Half Empty
The key component for success in all instrumentals remains the same – finding a hook that seems at once instantly familiar yet will hold up over repeated plays without losing any of its allure.

Yet for some reason the piano historically has been ill-suited for such an endeavor. We touched on the possible causes of this in the last review stemming from the inflexibility of the instrument, but of course on Half Tight Boogie Johnson is not alone. A saxophone – played by the great Maxwell Davis no less – and now a guitar thrown in the mix offer very distinct alternatives to the dominant sound of the piano.

One can easily envision – on paper anyway – letting the sax and guitar play with the melody and then let Johnson emphasize the rhythmic accents in the middle eight before the others return to get you back to the hook. Or perhaps let Johnson lead it off with a pounding intro that gives way to the guitar and sax who take it even further into the stratosphere. Maybe they can even trade off throughout it as future piano pounders did. After all Domino and Little Richard both let Lee Allen’s sax have plenty of room to breathe on their hits, while Lewis typically yielded to Roland Janes flashy guitar in between The Killer’s two ivory smashing solos.

So the potential here for delivering something that at the very least succeeds in those basic aims is substantial. Despite lacking the guitar on Skid Row Boogie they’d managed to come up with a very tight arrangement, one that traded off between piano and sax well enough, so the outlook for this became even brighter when you add the guitar.

Except as soon as Half Tight Boogie begins you get a curious look on your face because this isn’t an electric guitar at all, but rather an acoustic, which utterly changes the entire feel of the song. Suddenly instead of appearing forward looking it’s leaning backwards and not even towards the style that Johnson himself was most at home in, but rather harkening back to a country blues motif.

The first three seconds you hesitate on rushing to judgment, but the next three seconds just confirm your skepticism.

They’ve failed.

You can shut it off right there, six seconds in, before Johnson’s fingers even touch the keyboard, and proclaim your decision is final. No need to hear another note played for no matter WHAT they do next they’ve already let the opportunity for potential greatness slip from their grasp. This is no bold leap into tomorrow, but a step back into the past.
 

Boogie… What Boogie?
We of course can’t do that – turn it off I mean – we have to see this through to the end and truthfully we should WANT to hear where they take it from there and if they stick to that anachronistic mood the acoustic guitar laid down or if they jarringly head into a different direction once the other instruments join in. Certainly the tenor sax is not an instrument usually found in country blues songs so something’s gotta give in the presentation.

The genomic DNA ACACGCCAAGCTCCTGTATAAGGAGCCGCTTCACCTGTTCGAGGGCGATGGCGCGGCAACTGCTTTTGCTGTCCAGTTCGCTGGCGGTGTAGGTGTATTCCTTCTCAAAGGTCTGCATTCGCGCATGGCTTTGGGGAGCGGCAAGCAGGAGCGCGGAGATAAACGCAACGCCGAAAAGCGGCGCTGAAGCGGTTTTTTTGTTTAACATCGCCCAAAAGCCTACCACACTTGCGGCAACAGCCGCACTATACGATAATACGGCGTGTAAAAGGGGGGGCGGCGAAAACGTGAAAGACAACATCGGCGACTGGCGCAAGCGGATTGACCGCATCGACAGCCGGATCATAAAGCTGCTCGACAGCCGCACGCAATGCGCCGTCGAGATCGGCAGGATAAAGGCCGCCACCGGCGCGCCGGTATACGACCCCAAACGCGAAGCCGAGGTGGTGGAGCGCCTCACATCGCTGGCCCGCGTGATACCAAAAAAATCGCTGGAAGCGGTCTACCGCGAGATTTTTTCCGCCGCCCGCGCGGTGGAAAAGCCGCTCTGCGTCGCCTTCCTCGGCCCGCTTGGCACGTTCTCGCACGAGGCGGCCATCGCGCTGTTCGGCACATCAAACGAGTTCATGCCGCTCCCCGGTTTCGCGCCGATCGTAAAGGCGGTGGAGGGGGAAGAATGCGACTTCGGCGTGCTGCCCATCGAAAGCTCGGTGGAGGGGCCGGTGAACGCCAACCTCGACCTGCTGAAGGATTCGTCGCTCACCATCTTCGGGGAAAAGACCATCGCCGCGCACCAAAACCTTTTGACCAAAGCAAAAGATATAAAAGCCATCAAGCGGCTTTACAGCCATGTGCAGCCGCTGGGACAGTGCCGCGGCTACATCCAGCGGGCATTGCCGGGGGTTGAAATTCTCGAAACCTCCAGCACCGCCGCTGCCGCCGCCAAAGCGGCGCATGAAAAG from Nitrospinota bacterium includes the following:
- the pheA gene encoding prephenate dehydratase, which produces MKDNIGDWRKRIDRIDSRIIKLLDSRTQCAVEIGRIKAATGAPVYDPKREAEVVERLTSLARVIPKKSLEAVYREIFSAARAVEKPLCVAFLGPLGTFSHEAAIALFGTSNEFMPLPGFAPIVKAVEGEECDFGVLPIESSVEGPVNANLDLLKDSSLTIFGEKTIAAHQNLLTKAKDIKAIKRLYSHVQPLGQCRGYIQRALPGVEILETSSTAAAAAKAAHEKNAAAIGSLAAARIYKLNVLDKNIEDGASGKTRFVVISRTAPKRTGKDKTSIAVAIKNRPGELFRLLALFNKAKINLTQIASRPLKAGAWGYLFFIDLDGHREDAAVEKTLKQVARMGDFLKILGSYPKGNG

It’s probably no surprise that it’s the very thing they just introduced – the guitar – which disappears from view as Johnson takes this out of the rural environs it began in and places it in the citified clubs of his own past. A little more modern and upscale than the backwoods guitarist has ever encountered, but still something sitting just behind the times for 1949’s rock audience.

When he gives way to Davis’s sax it takes another left turn and gets closer to our current perspective, both in terms of era and setting, yet even here Davis isn’t really cutting loose with his playing. It’s a moderately smoky feel he’s offering, but slightly too laid back for our tastes. His playing is the sound of a mid-evening stint on the bandstand at a classier joint, albeit not one that is too restrictive and caters to those above our status as rock fans, but it’s still something that is designed simply to pass the time until the real show kicks in around midnight when everybody loses their inhibitions and starts to really get down.

At this point it’s almost shaping up to be representative of the path black America itself was taking over the past two decades from the rural south of the 1930’s to the mid-western towns at the turn of the decade to the promise of the west coast cities after the war, improving their standing in the world each stop along the way. Call it a time travelogue if you will, but it’s doubtful that was its intent.